If you’re wondering how to sleep on a memory foam pillow with a larger neck area, simply place the bigger side under your neck and have your head resting in the center of the pillow.
You can also bunch up regular pillows for support.
How To Sleep On A Pillow If You’re A Stomach Sleeper
Apologies to any Dracula-types who sleep upside down, because the last sleeping position is stomach sleeping.
It makes up less than 10% of the sleeping population, and for good reason. Most chiropractors will tell you that spending too much time sleeping on your stomach is bad for your back.
However, some people can’t help but end up on their bellies.
In that case, a very thin pillow is the most you’ll want to rest your head on. You might even want to experiment with no pillow at all.
The Mayo Clinic also recommends a small pillow under the stomach for extra spine support. Our Cuddler may be a good option as it’s made of eco-friendly melofoam that can compress to fit snug under that tummy.
Made from natural Melofoam™
Additional cover styles availableCuddle up
Cocoonable, couchworthy perfection
Unveil the secrets to restful sleep and join the Napperhood for a chance to win our perfect weighted blanket, the Cotton Napper. Get expert tips and insights delivered to your inbox.
The Advantages Of Sleeping On Different Types Of Pillows
There are many different types of pillows on the market, many of which are great options for neck health and improved sleep.
In recent years, more studies are being released on the different varieties and they’re finding a few up-and-comers.
These come in a few different materials, but one study from 2014 looked at orthopedic pillows made from polypropylene capsules and compared it to memory foam and feather pillows. The orthopedic head pillow had the most desirable effects on neck curvature and also regulated temperature the best.
Memory Foam Pillows
The same study found memory foam pillows with a curved edge to have slightly less neck support than orthopedic pillows, but more than feather pillows. The best way to sleep on one of these pillows is to have that curve right beneath the neck.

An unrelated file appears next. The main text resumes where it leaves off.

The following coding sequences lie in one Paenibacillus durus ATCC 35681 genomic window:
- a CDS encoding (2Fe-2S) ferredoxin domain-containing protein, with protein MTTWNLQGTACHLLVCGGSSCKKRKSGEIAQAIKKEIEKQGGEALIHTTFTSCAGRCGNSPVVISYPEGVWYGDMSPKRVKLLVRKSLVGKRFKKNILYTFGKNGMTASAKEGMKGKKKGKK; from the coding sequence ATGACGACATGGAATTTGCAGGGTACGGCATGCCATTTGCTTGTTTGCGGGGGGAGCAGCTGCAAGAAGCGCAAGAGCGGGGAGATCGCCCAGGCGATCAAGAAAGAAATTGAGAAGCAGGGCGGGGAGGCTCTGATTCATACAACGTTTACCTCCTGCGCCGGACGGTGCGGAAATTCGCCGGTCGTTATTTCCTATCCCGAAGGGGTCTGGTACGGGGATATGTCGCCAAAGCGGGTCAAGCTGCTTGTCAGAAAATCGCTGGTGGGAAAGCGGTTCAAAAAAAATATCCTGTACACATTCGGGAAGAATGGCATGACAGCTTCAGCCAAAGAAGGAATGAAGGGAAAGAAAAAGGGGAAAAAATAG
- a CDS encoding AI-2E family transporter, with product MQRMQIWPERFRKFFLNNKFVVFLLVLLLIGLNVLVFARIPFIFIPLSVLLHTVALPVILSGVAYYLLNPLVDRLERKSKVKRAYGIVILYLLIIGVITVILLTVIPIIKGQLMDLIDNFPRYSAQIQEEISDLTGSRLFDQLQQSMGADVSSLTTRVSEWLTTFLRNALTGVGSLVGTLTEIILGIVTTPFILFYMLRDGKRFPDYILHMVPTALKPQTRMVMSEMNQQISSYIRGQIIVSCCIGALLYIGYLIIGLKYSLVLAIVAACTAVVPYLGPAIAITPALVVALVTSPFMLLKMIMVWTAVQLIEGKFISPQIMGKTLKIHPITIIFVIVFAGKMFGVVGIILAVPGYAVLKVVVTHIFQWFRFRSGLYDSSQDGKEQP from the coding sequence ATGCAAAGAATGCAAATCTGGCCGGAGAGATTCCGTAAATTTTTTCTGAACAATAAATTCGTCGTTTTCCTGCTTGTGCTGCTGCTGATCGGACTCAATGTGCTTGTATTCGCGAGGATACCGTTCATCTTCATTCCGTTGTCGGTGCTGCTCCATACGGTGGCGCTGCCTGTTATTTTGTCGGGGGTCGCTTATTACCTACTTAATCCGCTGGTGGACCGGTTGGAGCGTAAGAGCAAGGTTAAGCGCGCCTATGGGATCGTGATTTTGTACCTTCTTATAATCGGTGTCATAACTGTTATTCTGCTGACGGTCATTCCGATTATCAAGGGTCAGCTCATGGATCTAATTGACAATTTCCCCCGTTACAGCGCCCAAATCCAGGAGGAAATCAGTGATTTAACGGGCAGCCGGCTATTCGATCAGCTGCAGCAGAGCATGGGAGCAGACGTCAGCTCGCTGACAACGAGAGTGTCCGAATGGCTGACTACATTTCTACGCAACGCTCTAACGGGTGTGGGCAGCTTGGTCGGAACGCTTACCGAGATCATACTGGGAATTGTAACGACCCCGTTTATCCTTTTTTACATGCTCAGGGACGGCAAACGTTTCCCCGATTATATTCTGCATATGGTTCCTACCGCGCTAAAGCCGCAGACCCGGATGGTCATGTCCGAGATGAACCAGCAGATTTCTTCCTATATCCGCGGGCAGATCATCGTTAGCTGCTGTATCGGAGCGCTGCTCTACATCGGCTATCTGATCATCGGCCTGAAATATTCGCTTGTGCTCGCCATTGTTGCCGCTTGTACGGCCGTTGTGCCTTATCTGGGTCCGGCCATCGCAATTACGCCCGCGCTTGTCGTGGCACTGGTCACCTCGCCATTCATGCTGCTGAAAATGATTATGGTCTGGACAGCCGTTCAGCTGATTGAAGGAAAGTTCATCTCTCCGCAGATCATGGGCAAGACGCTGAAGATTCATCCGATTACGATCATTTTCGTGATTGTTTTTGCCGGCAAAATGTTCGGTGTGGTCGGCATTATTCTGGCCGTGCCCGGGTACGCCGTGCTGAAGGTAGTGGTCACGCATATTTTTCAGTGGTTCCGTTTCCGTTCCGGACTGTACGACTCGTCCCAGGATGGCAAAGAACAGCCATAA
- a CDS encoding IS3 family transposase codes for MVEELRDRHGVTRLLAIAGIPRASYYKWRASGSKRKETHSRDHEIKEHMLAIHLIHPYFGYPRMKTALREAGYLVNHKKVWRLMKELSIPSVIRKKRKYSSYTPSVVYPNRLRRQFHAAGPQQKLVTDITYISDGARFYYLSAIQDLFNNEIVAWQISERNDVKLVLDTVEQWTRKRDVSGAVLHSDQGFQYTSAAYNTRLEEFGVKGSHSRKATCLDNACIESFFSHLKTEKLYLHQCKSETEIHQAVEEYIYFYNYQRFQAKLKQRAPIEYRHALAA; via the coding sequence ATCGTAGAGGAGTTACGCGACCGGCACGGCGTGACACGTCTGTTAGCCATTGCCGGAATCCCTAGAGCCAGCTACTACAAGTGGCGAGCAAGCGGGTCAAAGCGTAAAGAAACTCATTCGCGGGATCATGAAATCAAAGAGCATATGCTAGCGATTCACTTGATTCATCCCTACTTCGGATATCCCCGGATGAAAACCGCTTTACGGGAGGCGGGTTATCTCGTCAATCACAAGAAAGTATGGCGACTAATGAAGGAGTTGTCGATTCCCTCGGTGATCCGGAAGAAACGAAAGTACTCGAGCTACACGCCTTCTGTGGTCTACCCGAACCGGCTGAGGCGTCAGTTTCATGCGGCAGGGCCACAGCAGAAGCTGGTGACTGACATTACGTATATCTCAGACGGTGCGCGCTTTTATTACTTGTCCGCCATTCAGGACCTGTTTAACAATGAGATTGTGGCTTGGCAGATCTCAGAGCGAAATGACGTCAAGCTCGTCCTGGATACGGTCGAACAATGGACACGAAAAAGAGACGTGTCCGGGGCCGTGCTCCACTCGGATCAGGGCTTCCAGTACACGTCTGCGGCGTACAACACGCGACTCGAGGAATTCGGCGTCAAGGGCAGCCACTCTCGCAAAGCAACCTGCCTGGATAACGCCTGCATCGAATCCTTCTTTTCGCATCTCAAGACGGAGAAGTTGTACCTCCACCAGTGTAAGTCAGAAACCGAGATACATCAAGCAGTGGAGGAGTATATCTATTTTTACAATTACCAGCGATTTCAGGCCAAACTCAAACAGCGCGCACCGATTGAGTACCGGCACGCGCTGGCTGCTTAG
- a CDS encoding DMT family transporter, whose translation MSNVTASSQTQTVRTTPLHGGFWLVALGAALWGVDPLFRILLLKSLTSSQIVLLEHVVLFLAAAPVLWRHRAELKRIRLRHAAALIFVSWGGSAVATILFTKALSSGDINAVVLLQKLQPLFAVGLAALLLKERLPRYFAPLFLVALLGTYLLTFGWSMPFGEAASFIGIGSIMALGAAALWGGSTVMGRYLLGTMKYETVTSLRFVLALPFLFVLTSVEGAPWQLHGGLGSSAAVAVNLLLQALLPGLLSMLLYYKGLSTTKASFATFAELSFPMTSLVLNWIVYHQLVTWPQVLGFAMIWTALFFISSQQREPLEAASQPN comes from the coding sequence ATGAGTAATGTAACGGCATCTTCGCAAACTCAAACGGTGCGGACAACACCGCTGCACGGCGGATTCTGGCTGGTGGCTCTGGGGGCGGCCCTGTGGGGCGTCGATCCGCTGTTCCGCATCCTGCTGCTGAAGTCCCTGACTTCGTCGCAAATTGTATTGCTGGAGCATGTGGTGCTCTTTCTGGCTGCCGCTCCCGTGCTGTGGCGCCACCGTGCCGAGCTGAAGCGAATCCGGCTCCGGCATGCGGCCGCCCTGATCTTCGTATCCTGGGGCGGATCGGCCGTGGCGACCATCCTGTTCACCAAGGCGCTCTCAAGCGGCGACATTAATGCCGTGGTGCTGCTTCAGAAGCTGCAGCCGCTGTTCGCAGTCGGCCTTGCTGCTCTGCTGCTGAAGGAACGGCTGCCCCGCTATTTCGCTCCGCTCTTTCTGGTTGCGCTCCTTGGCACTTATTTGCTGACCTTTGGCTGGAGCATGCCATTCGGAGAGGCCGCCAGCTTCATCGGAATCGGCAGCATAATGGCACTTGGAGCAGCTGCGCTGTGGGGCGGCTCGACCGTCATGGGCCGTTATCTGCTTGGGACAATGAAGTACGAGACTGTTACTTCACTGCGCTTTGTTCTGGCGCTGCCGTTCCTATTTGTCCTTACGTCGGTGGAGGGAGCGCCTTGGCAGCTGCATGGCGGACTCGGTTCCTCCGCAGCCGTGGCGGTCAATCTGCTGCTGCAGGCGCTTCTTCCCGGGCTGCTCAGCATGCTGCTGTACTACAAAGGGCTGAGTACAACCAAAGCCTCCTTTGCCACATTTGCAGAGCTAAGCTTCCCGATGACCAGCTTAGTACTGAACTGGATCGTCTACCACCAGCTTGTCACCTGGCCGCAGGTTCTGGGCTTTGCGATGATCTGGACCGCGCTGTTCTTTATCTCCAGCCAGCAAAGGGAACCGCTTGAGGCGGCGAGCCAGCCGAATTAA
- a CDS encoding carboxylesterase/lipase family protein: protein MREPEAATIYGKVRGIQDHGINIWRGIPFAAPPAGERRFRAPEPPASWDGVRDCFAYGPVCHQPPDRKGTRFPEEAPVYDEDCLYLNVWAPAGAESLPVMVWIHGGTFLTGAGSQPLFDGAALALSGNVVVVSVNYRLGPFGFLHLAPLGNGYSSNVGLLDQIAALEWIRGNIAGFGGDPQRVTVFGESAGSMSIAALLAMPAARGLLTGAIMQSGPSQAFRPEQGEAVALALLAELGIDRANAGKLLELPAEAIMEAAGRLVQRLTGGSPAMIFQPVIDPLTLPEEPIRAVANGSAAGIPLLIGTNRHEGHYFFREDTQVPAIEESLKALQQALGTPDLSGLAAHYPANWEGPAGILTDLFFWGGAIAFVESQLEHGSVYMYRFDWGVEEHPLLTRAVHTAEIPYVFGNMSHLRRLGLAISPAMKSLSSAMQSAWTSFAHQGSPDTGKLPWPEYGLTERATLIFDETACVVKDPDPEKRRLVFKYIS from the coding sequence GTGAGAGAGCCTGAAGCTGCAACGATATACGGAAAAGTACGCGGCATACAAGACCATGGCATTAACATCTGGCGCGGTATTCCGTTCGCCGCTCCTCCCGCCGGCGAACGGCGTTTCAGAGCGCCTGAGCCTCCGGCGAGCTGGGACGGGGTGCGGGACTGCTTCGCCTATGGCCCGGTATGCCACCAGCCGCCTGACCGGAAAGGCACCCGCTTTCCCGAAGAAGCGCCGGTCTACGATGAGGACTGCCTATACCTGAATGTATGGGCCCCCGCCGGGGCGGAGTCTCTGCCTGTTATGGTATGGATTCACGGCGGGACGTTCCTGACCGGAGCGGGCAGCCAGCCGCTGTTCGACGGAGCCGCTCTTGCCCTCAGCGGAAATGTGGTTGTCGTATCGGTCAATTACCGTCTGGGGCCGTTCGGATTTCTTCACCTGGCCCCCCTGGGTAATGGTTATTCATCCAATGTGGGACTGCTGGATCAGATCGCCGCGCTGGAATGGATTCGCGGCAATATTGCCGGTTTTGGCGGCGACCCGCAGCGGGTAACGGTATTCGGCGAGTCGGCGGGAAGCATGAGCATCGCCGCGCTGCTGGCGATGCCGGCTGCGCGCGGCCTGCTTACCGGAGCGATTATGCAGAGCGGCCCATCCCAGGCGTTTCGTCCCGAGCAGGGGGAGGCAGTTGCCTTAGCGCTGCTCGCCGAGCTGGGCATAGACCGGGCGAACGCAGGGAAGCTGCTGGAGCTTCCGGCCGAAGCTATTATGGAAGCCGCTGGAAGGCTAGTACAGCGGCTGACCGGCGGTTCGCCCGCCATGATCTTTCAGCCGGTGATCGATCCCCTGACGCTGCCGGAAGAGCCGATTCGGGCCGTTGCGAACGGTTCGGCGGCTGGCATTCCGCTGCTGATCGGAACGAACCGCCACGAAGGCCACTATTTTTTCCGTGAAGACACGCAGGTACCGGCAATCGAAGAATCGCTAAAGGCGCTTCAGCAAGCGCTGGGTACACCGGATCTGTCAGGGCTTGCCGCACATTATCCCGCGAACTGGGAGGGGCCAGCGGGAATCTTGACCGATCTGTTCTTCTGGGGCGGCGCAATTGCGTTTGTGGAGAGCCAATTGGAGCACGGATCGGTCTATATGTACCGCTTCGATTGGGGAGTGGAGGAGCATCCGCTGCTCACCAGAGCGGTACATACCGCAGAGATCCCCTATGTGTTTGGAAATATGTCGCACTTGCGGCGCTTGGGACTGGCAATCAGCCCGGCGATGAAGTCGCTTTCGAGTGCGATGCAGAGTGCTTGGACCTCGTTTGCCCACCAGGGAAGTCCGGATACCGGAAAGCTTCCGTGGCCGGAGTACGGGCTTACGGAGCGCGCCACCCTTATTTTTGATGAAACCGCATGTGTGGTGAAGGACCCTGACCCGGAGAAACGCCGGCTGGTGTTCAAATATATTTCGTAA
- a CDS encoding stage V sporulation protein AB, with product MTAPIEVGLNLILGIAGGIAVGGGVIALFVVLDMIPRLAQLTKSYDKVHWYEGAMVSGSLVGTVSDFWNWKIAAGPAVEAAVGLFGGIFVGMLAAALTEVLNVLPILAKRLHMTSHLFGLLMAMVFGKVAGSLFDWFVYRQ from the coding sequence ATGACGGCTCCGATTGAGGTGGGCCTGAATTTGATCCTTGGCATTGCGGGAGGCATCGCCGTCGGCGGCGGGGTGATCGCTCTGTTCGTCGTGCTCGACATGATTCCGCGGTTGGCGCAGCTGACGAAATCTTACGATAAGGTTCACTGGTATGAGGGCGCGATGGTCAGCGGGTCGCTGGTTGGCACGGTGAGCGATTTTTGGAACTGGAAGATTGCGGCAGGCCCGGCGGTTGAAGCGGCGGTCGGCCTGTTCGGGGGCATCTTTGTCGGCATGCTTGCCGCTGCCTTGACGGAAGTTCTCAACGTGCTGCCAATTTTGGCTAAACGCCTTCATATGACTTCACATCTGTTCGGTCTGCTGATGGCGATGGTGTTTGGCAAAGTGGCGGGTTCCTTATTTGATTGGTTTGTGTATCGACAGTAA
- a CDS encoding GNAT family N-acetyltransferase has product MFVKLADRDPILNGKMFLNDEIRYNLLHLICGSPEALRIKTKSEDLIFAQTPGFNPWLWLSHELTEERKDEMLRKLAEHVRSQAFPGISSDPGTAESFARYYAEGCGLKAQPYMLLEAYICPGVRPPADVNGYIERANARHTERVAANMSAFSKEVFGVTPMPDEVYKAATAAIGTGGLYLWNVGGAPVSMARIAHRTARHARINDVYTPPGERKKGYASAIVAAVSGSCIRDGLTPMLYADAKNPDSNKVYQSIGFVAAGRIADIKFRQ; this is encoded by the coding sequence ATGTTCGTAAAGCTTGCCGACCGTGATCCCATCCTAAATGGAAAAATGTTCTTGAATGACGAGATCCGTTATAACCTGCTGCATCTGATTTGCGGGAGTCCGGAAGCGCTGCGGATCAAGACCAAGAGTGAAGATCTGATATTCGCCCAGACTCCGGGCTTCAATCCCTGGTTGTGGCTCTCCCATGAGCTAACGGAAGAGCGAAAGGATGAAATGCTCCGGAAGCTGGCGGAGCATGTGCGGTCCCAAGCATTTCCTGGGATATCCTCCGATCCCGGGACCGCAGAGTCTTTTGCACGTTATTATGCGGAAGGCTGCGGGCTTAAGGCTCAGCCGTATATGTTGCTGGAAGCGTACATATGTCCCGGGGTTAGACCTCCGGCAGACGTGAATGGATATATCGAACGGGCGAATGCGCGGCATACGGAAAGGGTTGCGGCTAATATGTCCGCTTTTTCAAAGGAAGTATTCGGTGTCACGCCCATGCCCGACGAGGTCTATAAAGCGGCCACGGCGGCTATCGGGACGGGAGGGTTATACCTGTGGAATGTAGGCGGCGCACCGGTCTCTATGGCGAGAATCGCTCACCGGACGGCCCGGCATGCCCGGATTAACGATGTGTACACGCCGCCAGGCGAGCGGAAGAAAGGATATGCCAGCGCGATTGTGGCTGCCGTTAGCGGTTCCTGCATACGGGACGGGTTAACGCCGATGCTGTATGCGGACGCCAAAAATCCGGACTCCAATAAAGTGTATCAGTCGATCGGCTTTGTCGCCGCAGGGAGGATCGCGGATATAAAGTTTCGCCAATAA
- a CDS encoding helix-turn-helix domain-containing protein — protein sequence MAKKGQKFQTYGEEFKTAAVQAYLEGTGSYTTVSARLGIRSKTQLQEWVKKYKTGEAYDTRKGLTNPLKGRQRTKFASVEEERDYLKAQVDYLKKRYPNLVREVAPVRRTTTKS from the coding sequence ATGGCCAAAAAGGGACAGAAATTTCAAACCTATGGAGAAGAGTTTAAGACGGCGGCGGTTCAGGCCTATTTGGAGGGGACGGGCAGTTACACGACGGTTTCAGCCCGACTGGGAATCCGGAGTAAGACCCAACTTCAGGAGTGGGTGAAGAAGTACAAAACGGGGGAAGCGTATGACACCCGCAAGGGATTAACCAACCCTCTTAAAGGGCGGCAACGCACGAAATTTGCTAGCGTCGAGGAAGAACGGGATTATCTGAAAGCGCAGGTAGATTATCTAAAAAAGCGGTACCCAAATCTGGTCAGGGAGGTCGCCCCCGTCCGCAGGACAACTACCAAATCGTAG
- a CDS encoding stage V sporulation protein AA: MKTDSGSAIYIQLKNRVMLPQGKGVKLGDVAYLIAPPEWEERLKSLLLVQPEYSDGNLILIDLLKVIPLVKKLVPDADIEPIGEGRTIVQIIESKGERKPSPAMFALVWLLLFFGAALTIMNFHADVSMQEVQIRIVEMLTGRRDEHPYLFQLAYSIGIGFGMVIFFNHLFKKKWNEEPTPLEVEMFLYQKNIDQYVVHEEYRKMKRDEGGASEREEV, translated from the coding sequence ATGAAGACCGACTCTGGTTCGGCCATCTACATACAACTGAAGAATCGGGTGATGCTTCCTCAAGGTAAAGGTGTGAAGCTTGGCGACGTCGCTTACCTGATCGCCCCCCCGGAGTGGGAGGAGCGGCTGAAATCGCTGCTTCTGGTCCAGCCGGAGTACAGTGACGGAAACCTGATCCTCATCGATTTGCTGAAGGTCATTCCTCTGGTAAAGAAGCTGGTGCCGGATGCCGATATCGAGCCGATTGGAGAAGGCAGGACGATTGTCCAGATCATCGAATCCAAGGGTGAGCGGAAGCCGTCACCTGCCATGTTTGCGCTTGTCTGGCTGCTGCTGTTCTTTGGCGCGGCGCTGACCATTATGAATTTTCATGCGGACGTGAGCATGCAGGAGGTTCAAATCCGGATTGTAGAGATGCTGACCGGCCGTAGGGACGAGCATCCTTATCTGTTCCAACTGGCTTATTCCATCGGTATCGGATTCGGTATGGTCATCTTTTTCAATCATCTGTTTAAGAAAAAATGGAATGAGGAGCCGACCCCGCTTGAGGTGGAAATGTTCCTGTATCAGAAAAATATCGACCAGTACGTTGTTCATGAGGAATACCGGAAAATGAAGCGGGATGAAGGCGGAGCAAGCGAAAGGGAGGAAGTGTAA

They were also a middle-of-the-road choice for temperature regulation, though some types of memory foam may perform better than others in this category.
A popular choice in countries like Japan, buckwheat pillows are gaining in popularity around the world as an organic pillow solution. Some studies have shown that when they’re not too thick (around 7 cm), buckwheat pillows provide pressure relief on the neck.
However, one major drawback of sleeping on these pillows is that they can produce allergic reactions in some people
A more unconventional pillow type that may one day trump all the rest is the u-shaped pillow. Consider it the all-terrain pillow that’s thick on the left and right side for side sleepers. In the middle, it dips into the bottom of the ‘U’ for when you feel like switching it up to the back position.
It’s still nowhere near mainstream, but a 2016 study suggested that it led to “significantly higher sleep quality.”
Every sleeping position is different, and each one means a different way to sleep on a pillow. Back sleepers should aim for placing their head on the shallow part of the pillow, while side sleepers should shoot for the thicker portion. In both cases, your spine may benefit from our Cuddler body pillow if used in the right position.
To get a good sleep on a pillow, you need to make sure it fits your sleeping style. Most importantly, look out for the natural curve in your neck and make sure that your pillow supports it.